PULP: The Open-Source Parallel Ultra-Low-Power Processing Platform

The Parallel Ultra Low Power (PULP) Platform started as a joint effort started by ETH Zürich and University of Bologna in 2013 to explore new and efficient architectures for ultra-low-power processing. From the onset, it was clear to us to use an open-source approach for this project and we have released efficient implementations of RISC-V cores (both 32 and 64 bit), peripherals and complete systems from simple micro-controllers, to state-of-the art OPENPULP release which sets a new bar for low-power multicore processor for the IoT on our GitHub page.

Open hardware, the way it should be!

Sourcecode for PULP based systems are available on github, see https://github.com/pulp-platform under a permissible SolderPad open source license. This means it is free: no registration, no strings attached, you can use it, change it, adapt it, add it to your own chip, use it for classes, research, projects, products… We just ask you to acknowledge the source, and if possible, let us know what you like and what you don’t like.

For more information on PULP systems follow us on Twitter (@pulp_platform) or visit our websites: http://pulp.ethz.ch and  http://www-micrel.deis.unibo.it/pulp-project/

… and there is even more to come… Stay tuned !!!!

Your PULP team

Processor Cores

Throughout the PULP project we have developed several RISC-V compatible cores written in SystemVerilog and available through our GitHub page:

  • RI5CY is our workhorse 4-stage core that implements, the RV32-IMC, has an optional 32-bit FPU supporting the F extension and instruction set extensions for DSP operations, including hardware loops, SIMD extensions, bit manipulation and post increment instructions.
  • Zero-riscy is an area optimized 2-stage 32-bit core for control applications implementing RV32-IMC
  • Micro-riscy is a minimal area 2-stage 32-bit core with 16 registers and no hardware multiplier implementing RV32-EC
  • Ariane is a 6-stage, single issue, in-order 64-bit CPU which fully implements I, M and C extensions as specified in Volume I: User-Level ISA V 2.1 as well as the draft privilege extension 1.10. It implements three privilege levels M, S, U to fully support a Unix-like (Linux, BSD, etc.) operating system. It has configurable size, separate TLBs, a hardware PTW and branch-prediction (branch target buffer, branch history table and a return address stack). The primary design goal was on reducing critical path length to about 20 gate delays.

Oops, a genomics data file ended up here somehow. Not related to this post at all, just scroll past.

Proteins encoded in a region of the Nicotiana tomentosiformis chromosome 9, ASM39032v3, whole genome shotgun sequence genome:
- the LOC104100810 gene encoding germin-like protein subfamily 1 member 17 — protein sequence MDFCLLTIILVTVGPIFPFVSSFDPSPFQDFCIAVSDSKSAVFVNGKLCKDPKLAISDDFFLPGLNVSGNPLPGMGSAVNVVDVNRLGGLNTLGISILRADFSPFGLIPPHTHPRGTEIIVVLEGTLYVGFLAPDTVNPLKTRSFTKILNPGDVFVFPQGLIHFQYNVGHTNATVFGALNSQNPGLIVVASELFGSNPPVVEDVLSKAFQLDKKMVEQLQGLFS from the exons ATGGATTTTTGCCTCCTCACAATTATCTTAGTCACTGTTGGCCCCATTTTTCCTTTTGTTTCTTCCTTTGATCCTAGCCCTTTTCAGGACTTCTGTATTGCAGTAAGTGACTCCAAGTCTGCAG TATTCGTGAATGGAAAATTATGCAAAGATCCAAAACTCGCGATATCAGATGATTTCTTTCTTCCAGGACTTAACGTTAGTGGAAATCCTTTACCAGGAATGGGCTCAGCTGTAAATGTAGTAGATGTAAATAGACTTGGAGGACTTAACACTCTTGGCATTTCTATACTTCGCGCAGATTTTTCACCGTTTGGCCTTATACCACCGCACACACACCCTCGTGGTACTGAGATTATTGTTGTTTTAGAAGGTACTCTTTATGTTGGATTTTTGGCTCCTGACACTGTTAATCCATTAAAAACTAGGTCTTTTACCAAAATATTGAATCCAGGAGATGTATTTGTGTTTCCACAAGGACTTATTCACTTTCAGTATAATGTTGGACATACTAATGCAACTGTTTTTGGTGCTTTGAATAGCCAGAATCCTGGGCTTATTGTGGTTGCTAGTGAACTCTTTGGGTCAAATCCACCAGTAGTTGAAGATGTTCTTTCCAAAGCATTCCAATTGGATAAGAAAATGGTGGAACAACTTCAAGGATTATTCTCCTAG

While the cores are all great, you can not build a system without the help of peripherals. We have developed customized accelerators, AXI compatible interconnect solutions, different DMA engines and various peripherals to communicate with the environment including GPIO, SPI, I2S, JTAG and many more.


The simplest PULP based systems are our micro-controllers that can be configured to use any 32-bit RISC-V cores we have developed (RI5CY, Zero-riscy, Micro-riscy) add memory and some peripherals. Advanced versions also allow Accelerators to be added to the system.

  • PULPino: is our first love, our first open source release. It is a simple microcontroller structure that has attracted a lot of attention.
  • PULPissimo: is an advanced version of our microcontroller. The main change is the presence of the logarithmic interconnect between the core and the memory subsystem allowing multiple access ports. These are then used by an integrated uDMA that is able to copy data directly between peripherals and memory, as well as optional accelerators that we call Hardware Processing Engines (HWPEs).

Cluster-based systems

Our more advanced systems are based on clusters of 32-bit RISC-V cores with direct access to a small and fast scratchpad memory (Tightly Coupled Data Memory). The cluster is supported by an SoC that houses a larger second level memory, peripherals for input and output, and in later versions a complete PULPissimo class microcontroller for power management and basic operations. Most of our research is based on development of architectures based on these systems. Mia Wallace, Honey Bunny, Fulmine and finally Mr. Wolf are all such systems, and the source code for the latest system has been released as OPENPULP on our GitHub page.

PULP as a multi-cluster accelerator

We have also expanded our work for larger workloads, where a PULP system that contains multiple clusters is connected to a regular computing node. In this scenario, the PULP cluster is used as an energy-efficient accelerator for DSP loads. Our HERO platform release will be a development such a system. 

Silicon Proven designs

We have a long tradition of taping out ASICs at, ETH Zürich, just check our Chip Gallery. We have designed and tested more than 20 PULP related designs in several technologies, while current NDAs we have signed does not allow us to share the design databases, all these designs are based on the source code of the PULP systems we have openly released.

And there is much more to come, watch this space...